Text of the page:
I am a researcher in Psycholinguistics with a particular interest in figurative language comprehension. Specifically, I am interested in how language users understand non-literal, formulaic expressions such as idioms (spill the beans meaning ‘to reveal the secrets’) during on-line processing. In my work I use eye-tracking as a main methodological tool, as well as behavioural tasks, surveys/questionnaires, and psychometric tests.
Currently, I am a postdoctoral research fellow on the project “Better attention, better communication? How ADHD and multilingualism influence children’s pragmatic development”, funded by the Research Council of Norway. The project aims to explore how visual and executive attention affects pragmatic development in monolingual and multilingual children with and without an Attention Deficit Hyperactivity Disorder (ADHD) diagnosis.
- Language and Linguistics (University of Nottingham, 2018-2019)
- Language and Context (University of Nottingham, Autumn 2016)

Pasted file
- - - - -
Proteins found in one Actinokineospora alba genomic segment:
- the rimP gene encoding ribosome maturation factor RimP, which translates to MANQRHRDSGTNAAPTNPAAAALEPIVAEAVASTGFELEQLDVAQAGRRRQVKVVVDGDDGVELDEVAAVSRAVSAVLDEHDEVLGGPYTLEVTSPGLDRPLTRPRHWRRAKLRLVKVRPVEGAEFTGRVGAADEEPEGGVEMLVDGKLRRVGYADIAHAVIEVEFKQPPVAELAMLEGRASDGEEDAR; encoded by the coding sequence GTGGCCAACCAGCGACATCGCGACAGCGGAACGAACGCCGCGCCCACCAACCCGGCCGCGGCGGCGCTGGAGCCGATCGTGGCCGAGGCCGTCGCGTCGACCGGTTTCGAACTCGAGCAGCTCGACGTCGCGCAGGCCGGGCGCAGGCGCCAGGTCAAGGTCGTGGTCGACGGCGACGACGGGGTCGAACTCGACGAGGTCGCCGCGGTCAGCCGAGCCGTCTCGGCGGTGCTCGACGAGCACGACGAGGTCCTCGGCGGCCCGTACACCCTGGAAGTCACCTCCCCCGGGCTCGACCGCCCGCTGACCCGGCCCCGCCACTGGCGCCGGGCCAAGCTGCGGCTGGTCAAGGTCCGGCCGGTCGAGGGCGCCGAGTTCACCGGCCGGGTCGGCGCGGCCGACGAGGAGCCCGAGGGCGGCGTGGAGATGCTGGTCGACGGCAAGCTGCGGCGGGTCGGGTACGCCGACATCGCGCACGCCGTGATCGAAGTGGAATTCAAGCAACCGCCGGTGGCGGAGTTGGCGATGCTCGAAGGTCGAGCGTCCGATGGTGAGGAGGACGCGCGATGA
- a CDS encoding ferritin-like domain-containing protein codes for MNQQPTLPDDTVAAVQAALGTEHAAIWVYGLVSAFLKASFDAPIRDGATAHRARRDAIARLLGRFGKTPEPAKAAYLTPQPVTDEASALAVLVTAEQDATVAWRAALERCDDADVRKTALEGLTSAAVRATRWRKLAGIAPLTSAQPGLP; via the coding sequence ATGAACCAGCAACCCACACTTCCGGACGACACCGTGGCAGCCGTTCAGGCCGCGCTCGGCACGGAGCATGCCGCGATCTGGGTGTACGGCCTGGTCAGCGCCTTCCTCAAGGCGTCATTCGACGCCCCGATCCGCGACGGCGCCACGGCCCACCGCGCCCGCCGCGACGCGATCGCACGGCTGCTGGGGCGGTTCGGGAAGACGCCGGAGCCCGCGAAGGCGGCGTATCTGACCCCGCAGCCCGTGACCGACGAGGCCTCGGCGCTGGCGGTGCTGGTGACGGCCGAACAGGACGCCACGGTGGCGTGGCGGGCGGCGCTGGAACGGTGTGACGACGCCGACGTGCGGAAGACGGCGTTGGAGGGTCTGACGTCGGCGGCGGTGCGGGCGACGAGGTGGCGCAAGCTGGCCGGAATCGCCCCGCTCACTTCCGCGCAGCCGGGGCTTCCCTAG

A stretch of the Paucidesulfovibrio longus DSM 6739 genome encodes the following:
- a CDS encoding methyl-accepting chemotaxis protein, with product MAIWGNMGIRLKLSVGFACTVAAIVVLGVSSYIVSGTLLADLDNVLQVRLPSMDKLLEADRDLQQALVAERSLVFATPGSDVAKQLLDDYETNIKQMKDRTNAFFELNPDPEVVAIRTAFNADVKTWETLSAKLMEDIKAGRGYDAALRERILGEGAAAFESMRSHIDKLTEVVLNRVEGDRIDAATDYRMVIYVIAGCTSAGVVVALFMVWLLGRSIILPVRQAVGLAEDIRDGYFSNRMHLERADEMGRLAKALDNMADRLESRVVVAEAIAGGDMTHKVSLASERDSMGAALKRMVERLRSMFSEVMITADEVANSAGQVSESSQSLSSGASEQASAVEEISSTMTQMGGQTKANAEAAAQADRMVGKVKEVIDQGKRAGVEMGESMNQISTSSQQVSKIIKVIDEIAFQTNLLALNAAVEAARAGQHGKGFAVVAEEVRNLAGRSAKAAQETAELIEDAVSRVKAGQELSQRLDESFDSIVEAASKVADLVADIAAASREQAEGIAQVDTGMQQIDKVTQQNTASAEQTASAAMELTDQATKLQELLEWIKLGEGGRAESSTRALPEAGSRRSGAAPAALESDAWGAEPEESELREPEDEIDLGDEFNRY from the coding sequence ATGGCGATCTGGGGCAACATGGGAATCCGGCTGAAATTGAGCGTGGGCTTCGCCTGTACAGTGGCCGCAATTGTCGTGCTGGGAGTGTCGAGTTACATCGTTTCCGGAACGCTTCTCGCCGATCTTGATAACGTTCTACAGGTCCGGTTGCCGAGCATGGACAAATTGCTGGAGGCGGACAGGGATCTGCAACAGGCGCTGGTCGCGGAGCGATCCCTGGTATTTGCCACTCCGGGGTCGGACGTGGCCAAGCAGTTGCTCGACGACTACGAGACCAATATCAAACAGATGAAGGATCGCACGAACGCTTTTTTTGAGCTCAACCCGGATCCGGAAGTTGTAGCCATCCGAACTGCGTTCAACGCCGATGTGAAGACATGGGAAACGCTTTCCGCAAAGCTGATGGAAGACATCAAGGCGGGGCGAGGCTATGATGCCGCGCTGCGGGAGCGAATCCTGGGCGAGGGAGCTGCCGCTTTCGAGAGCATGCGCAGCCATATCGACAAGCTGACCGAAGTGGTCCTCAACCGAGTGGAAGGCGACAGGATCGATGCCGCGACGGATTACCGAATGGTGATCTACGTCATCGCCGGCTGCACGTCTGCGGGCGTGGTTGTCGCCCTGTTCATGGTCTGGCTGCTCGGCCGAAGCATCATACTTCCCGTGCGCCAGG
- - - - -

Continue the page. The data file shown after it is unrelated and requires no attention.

Before joining MultiLing at the University of Oslo, I obtained a PhD in Psycholinguistics from the University of Nottingham, where I was also a Psycholinguistic Research Lab Assistant and a Teaching Affiliate for the School of English. Prior to this, I had obtained a BA in Applied English Language Studies (University of Reading), and an MSc in Teaching English to Speakers of Other Languages (University of Edinburgh), and I was employed as an English Language Teacher in Cyprus.
- 2015-2018. PhD Scholarship: Vice-Chancellor's Scholarship for Research Excellence (EU), University of Nottingham
- 2016-2018. Research Funding: RKEC Committee, School of English, University of Nottingham
- 2017. Conference Attendance: Grindley Grant, Experimental Psychology Society
Kyriacou, M., Conklin, K., & Thompson, D. (2021). When the Idiom Advantage Comes Up Short: Eye-Tracking Canonical and Modified Idioms. Frontiers in Psychology, 12(1), 1–16.
Kyriacou, M., Conklin, K., & Thompson, D. (2020). Passivizability of Idioms: Has the Wrong Tree Been Barked Up? Language and Speech, 63(2), 404–435.